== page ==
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Nokia, Qualcomm, Samsung own strongest LTE patent portfolios

A recent study found that Nokia, Qualcomm and Samsung Electronics have secured the highest number of patents related to the fourth-generation communications network technology Long Term Evolution.

In a study unveiled by global patent research community Article One Partners and Thomson Reuters, three technology firms ― Nokia, Qualcomm and Samsung ― were equipped with the strongest LTE portfolio, taking leadership in future LTE technologies.

Together, the top three firms owned more than 43 percent of essential and highly novel patents ― 18.9 percent for Nokia, 12.5 percent for Qualcomm and 12.2 percent for Samsung.

Ericsson and LG Electronics trailed closely behind with 11.6 percent and 7.5 percent, respectively.

Establishing a strong LTE patent portfolio offers meaning for the technology firms since securing the patents will enable them to gain the upper hand in patent-related battles that may occur in the future.

“Forward-leaning and strong patent portfolios are now a must-have, not a nice-to-have,” said the study co-author Marshall Phelps. “Major mobile communications companies understand the importance of this as a means to maintain cutting edge technology, specifically around LTE.”

Samsung and Apple are in fierce patent battles, with some involving third-generation wireless communications technologies. Other global tech firms such as Motorola and HTC are going through similar battles.

According to AOP, companies use patents as a way to differentiate themselves from the competition and lead their industry. While used to protect a company’s intellectual property, it is also utilized to foster innovation, it said.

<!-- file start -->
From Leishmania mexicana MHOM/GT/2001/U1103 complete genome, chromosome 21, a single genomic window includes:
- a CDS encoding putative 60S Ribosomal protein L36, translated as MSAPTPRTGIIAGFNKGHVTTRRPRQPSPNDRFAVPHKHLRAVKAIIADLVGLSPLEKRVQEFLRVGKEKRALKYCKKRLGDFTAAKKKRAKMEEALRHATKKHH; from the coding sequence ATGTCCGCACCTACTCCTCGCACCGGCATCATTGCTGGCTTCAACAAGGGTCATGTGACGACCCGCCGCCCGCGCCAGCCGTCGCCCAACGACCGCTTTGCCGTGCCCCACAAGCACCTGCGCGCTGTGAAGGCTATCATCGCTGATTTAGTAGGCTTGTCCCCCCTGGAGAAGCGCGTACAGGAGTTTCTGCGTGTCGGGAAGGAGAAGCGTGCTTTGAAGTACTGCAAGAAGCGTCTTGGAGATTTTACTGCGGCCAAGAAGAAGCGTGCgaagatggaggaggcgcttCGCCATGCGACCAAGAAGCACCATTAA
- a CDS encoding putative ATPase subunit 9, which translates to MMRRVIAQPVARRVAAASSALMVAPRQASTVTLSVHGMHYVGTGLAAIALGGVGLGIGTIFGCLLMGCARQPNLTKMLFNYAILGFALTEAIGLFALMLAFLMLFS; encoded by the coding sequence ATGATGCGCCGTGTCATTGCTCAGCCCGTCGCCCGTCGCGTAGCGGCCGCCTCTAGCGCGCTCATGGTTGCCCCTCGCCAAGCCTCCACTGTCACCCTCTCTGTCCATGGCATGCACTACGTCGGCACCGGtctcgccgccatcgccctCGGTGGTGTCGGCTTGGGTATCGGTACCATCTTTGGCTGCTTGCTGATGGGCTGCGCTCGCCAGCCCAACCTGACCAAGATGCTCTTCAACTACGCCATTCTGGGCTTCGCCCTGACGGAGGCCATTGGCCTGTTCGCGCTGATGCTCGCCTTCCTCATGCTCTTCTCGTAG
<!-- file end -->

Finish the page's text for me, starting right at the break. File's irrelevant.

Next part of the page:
“We expect that the LTE standards process and litigation resolution over the next few years will result in a licensing regime for the smartphone industry to more closely resemble their forbearers, the telecommunications and computer industries,” said Cheryl Milone, chief executive of AOP. “Patents rarely exclude competition in the long run, particularly where thousands of patents can apply to devices, access, content and applications.”

Other mobile communications companies, Nortel and Motorola Mobility were found to have acquired patents valued at $4.5 billion and $12.5 billion, respectively, while the consortium of Apple, EMC, Ericsson, Microsoft, RIM and Sony owns 2.29 percent and Motorola Mobility owns 1.15 percent of LTE patents, it said.

The study reviewed 3,116 patents and pending patents declared essential by the European Telecommunications Standards Institute as of last September.

By Cho Ji-hyun (sharon@heraldcorp.com)
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